PHOTO CREDIT: Active Power
Many building construction projects begin with dignitaries shoveling a ceremonial first blade of dirt and end with those same individuals cutting a giant ribbon. But for the design engineers, builders and facility managers involved in the project, it’s the work that takes place between those two ceremonies that matters the most.
Whether constructing a new facility or modernizing an existing one, there are important decisions that must be made during the design and build phases, including whether or not critical power equipment is needed. For mission critical applications, where electrical interruption is not an option, uninterruptible power supply (UPS) systems and on-site backup generators can ensure uptime during power disturbances and micro-outages.
UPS systems serve two specific roles – condition incoming utility power and bridge the gap between utility failure and generator startup. Products can vary in a number of ways including energy storage technology, topology, operational efficiency, size and power density. Because each facility has a unique set of needs, they require different solutions.
To ensure that you choose the correct equipment for your applications, consider these five factors during the selection process.
1) System Performance
The first step in determining which UPS product is best suited for your facility is to conduct an in-depth analysis of UPS systems’ features, topology and power protection performance.
In addition to thoroughly reviewing product spec sheets, be sure to also investigate the product’s capabilities to handle overloads and steps loads, which are common in manufacturing and industrial applications.
For decades, the industry standard for UPS runtime was minutes, not seconds, but improvements in the technology have led to faster startup times for on-site generators, with most being able to fully support a load within 15 seconds. Despite this, the default has been to overprovision UPS with multiple minutes of runtime via batteries. This is no longer a justifiable or needed expense.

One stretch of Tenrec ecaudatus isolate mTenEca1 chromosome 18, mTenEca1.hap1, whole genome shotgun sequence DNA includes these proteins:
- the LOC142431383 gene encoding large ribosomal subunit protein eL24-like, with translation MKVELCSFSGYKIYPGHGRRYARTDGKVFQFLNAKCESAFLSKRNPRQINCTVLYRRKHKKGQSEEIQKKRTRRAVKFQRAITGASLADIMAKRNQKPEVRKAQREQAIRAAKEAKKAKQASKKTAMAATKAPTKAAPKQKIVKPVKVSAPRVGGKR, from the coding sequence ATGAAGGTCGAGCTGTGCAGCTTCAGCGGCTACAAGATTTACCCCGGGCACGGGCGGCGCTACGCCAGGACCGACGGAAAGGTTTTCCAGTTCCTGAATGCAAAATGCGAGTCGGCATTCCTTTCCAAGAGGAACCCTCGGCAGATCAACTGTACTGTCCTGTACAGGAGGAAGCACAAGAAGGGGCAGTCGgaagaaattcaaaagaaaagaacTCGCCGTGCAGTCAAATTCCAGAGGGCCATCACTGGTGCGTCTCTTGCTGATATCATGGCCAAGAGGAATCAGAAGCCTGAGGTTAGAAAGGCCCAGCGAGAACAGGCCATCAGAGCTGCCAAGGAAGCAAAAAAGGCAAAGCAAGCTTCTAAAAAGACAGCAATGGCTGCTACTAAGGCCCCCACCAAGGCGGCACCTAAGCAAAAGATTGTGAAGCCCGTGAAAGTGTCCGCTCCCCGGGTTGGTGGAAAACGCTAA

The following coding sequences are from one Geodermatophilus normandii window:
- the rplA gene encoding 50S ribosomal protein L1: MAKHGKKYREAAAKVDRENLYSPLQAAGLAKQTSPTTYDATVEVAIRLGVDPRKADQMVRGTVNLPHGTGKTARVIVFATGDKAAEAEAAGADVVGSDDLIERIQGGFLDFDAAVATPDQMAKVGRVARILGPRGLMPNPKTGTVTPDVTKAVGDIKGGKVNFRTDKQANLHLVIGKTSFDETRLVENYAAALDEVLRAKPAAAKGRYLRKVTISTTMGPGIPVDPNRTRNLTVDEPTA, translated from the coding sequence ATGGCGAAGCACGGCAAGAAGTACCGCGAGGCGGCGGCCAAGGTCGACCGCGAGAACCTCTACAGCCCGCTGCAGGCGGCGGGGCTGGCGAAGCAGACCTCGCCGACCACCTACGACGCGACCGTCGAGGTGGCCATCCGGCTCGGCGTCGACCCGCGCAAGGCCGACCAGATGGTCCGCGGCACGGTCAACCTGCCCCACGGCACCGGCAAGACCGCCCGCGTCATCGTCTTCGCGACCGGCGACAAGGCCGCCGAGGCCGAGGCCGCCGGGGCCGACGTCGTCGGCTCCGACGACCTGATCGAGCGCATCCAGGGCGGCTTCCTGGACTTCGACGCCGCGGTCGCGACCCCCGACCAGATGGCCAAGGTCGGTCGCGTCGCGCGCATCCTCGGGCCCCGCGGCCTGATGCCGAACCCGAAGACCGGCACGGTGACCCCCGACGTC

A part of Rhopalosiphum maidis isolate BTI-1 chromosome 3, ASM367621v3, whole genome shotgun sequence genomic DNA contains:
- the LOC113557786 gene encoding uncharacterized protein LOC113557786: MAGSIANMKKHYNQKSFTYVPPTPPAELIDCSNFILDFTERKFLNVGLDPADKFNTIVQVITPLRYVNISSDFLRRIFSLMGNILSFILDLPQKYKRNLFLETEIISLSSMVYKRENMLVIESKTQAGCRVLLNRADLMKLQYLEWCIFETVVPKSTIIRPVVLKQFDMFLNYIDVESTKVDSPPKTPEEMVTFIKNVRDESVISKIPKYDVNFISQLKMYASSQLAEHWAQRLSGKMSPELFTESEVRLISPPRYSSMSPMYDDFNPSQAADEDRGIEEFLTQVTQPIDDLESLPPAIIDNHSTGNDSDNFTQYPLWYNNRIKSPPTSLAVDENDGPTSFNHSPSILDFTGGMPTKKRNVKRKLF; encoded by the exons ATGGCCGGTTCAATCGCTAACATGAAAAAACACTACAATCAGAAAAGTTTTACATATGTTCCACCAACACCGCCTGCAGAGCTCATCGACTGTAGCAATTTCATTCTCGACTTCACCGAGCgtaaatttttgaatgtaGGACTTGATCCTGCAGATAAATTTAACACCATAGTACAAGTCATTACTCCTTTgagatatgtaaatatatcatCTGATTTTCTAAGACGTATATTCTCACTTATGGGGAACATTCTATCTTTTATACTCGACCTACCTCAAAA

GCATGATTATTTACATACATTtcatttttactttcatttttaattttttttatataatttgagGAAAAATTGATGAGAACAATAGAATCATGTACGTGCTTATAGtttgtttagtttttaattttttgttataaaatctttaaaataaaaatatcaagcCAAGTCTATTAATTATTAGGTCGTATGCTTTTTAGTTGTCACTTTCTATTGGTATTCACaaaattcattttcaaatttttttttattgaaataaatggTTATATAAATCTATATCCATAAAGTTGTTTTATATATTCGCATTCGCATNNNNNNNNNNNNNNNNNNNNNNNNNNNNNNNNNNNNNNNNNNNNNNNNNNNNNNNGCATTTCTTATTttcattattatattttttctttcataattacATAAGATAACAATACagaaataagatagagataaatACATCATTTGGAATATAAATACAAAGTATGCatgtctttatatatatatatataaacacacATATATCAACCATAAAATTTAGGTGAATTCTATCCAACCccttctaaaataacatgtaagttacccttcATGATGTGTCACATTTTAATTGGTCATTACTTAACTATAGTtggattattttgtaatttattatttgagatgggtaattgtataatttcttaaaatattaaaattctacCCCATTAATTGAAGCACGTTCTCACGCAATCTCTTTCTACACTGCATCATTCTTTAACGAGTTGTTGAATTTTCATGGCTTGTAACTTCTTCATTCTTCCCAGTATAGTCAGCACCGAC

When seconds count, minutes don’t matter. By choosing a UPS with less runtime, operators can reduce operating and maintenance costs and minimize system footprint while still maintaining reliability and availability.
Reliability, in engineering terms, is the likelihood that a system or component will function properly under stated conditions for a specified period of time. With electrical equipment, reliability is measured in how likely the system is to fail.
It’s important to keep in mind that high reliability is not achieved through the selection of one piece of equipment, but through overall electrical system design. In mission critical facilities, UPS reliability is key. Don’t just take a vendor’s word about their product’s reliability – request scientific research, studies or whitepapers that support their claims. It can also be a good idea to request customer references who have similar needs and applications in place.
Conventional battery-based UPS systems use electrochemical energy typically stored in strings of valve-regulated lead acid (VRLA) batteries. Manufacturers of these systems recommend that the batteries be maintained quarterly and replaced every four to eight years.
While these preventative measures ensure the UPS and batteries are functioning properly, they can also be counterproductive – as human error is the culprit behind the majority of site failures.
Conversely, flywheel UPS, which uses kinetic energy to provide short term power, is an alternative to conventional battery energy storage and requires less maintenance and no replacement cycles compared to battery-based options.
5) Total Cost of Ownership
While system performance, runtime, reliability and maintenance are important factors to consider, many purchasing decisions ultimately come down to one simple question: How much is this going to cost me?
When selecting a UPS, it’s important to remember that the product with the lowest initial cost may not always be the best long-term solution. Conventional battery-based UPS systems require frequent maintenance, battery replacement cycles, space and regulated ambient temperatures, which can all contribute to higher costs.
Flywheel UPS solutions offer a lower total cost of ownership due to higher operating efficiencies, lower maintenance and cooling requirements, and no battery replacement costs. Additionally, because these units do not have battery cabinets, they also take up much less floor space.
To find the right UPS choice it's important to do your homework and ask questions. By taking your time to determine which solution is right for your facility, you can ensure the building remains fully operational long after its ribbon cutting ceremony.
Todd Kiehn is Vice President, Product Management and Modular Infrastructure Solutions for Active Power.
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